Miracle at Gainesville
How a poet and a resurrected dead man saved a Katrina evacuee.
Silence. Perhaps she'd returned to her card game or nails.
"Well," I said, "have any inspections taken place?"
"But not in my ZIP code."
"I wouldn't know that, sir."
So what exactly would you know, you idling oaf? That's what I wanted to say, but I worried she might note any rude remarks in my FEMA file and hence I'd be inspected dead last or not at all. So instead I thanked her brightly and said goodbye.
Around this time we started looking at rental houses, since we're expected to vacate our borrowed apartment at Windmeadows by the end of the month. Given that we're still paying off a mortgage on our moldy ruined house back in New Orleans, we figured we could afford to spend maybe $1,000 a month, tops. This would have gotten us a pretty sweet crib in certain parts of New Orleans, but not in Gainesville.
Most of the houses in this price range look, on the outside, like a Walker Evans photo. Those we ruled out. When a place wasn't positively ghastly, though, we'd call the real-estate agent and schedule a visit. The first place I visited was very ugly indeed (orange concrete block), but in a fairly nice neighborhood with lots of trees. Once I got inside, though, I had to breathe through my mouth. The filthy gray wall-to-wall carpet not only reeked of mildew, but was scored with cigarette burns, as if the place were a clubhouse for chain-smoking junkies. I thought of what Cheever had said about certain houses "where everything we see, touch, smell and hear urges us to commit murder or suicide or get drunk and perform some contemptible sexual obscenity."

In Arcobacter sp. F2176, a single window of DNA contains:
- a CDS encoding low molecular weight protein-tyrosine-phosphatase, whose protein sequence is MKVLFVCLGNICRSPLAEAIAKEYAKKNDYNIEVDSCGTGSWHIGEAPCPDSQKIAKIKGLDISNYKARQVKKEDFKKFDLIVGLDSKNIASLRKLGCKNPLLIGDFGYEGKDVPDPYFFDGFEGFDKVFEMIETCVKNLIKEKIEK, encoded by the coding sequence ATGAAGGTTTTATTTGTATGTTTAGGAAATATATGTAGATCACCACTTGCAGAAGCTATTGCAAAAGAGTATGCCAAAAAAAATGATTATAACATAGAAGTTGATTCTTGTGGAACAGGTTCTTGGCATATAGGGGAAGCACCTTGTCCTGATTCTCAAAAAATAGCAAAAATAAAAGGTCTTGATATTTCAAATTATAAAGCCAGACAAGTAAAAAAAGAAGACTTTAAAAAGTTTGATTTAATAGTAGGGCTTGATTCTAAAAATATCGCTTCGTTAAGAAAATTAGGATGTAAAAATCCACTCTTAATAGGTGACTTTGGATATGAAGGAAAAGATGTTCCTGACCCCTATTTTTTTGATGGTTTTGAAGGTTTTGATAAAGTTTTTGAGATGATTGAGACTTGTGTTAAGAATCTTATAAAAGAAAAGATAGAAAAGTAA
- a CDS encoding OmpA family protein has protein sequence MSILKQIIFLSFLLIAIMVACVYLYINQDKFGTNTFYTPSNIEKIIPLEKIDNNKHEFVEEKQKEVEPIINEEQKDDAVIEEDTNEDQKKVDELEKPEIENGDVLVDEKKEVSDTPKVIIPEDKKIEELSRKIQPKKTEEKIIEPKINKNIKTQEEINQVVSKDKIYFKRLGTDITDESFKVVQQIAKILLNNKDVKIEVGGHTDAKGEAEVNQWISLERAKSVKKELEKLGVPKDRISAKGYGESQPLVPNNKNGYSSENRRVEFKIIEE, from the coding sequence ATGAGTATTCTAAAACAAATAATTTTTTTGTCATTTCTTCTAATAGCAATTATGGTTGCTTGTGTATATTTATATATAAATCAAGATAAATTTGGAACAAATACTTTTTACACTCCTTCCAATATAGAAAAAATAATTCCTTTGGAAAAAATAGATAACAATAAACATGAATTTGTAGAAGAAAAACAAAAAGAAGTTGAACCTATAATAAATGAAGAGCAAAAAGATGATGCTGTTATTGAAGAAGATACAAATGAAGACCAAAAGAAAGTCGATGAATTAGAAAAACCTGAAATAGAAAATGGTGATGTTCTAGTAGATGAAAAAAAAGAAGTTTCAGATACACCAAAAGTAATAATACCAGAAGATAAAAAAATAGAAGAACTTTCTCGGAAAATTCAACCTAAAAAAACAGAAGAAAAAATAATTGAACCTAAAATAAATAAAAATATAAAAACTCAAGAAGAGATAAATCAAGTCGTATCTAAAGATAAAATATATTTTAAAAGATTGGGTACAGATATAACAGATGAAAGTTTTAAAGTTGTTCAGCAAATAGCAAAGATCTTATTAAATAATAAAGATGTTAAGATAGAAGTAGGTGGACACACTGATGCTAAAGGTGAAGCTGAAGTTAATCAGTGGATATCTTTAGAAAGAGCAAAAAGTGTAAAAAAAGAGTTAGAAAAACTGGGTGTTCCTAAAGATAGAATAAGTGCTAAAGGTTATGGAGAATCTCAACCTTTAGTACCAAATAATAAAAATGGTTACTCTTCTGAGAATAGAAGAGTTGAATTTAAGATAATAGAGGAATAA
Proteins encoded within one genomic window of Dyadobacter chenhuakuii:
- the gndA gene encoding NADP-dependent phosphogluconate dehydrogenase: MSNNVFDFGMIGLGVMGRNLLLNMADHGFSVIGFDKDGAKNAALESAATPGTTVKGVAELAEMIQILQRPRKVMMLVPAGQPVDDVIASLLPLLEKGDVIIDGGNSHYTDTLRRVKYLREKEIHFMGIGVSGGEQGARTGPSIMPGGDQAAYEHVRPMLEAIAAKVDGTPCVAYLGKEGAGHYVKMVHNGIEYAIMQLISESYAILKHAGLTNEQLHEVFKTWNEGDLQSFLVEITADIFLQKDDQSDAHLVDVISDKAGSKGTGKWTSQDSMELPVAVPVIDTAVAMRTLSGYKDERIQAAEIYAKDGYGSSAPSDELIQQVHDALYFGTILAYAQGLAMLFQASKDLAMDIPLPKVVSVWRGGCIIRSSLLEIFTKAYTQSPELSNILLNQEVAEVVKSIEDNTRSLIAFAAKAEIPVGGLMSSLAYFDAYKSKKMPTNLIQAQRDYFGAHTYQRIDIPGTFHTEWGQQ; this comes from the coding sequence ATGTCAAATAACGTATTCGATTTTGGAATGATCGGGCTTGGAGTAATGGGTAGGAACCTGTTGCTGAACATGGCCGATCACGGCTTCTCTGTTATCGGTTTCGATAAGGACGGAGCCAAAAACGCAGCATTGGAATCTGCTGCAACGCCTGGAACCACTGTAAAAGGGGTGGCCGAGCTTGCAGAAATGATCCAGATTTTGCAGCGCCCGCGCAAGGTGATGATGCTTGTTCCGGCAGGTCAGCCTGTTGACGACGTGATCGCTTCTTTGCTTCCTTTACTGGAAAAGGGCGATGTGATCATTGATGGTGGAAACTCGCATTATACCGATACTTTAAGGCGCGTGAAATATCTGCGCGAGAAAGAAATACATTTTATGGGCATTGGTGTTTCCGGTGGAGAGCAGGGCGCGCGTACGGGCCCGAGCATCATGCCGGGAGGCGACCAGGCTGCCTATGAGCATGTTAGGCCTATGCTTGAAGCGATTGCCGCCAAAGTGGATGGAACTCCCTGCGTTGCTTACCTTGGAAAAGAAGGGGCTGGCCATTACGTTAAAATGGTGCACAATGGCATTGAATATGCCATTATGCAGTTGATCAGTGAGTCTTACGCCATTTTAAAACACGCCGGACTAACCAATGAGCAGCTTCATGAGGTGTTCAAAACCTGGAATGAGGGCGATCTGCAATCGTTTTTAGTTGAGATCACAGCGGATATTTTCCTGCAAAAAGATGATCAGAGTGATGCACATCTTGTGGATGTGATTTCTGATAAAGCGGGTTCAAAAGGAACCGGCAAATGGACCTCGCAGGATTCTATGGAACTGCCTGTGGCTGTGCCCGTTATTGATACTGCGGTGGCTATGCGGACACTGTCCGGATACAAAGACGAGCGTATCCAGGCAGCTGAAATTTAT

"You'll never rent that place," I told the real-estate agent when I returned the key. "It's squalid."
He nodded as though I'd wished him a nice day. He was an old, old man who seemed tired of this line of work. "It belongs to that Presbyterian church across the way," he explained.
"They should replace the carpet."
Blake Bailey is the author of Cheever: A Life.